We have used two different types of Nylon 6 RIM material. Table I shows the formulation for a hard Nylon 6 RIM material having a Shore D durometer of 75-80. Table II shows the soft Nylon 6 RIM material which has a Shore D durometer between 35-38. We have made tread members from both the soft RIM formulation and the hard RIM formulation.
TABLE I______________________________________HARD NYLON 6 RIM COMPOSITION Parts by Weight______________________________________A-PartPolyether Polyol Prepolymer (Monsanto P-1) 21.9Caprolactam (Nipro) 27.1Antioxidant (Monsanto Flectol ® H) 0.5B-PartCaprolactam (Nipro) 38.8Magnesium Bromide Catalyst (Monsanto C-1) 11.2______________________________________
TABLE II______________________________________SOFT NYLON 6 RIM COMPOSITION Parts by Weight______________________________________A-PartPolytetramethylene Polyol Prepolymer 43.7(Monsanto P-4)Caprolactam (Nipro) 5.4Antioxidant (Monsanto Flectol ® H) 0.44B-PartCaprolactam (Nipro) 42.5Magnesium Bromide Catalyst (Monsanto C-1) 7.5______________________________________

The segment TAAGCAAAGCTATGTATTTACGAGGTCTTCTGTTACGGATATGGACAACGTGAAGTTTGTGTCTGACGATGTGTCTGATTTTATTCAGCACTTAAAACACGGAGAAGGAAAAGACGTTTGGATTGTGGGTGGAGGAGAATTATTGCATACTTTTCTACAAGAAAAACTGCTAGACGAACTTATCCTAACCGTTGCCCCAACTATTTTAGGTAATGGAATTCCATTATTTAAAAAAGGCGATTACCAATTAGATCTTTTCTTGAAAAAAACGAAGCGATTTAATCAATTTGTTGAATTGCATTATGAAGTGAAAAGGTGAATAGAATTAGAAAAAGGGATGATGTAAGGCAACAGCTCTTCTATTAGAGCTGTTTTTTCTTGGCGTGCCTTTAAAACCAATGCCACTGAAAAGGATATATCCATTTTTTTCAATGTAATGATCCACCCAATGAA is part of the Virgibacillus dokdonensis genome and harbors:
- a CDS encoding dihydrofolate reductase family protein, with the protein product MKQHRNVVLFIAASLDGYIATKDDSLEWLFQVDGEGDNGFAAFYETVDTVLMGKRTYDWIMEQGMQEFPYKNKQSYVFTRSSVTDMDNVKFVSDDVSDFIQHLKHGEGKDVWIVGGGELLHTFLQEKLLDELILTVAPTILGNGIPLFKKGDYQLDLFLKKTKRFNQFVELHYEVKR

FIG. 3 shows a composite tread member reaction injection molded of Nylon 6 RIM material. It is seen that polyaramid fiber bundles 52 are oriented about perpendicularly to the wear surface 42 of tread member 14 to obtain the maximum abrasion resistance. We have reason to believe that even when polyaramid fiber bundles are oriented at a small angle, i.e. up to 30°, from being perpendicular to the wear surface of the tread member, the abrasion resistance of the tread member only suffers slightly. We have also used other abrasion resistant fibers such as glass fibers and Nylon fibers which produced satisfactory results.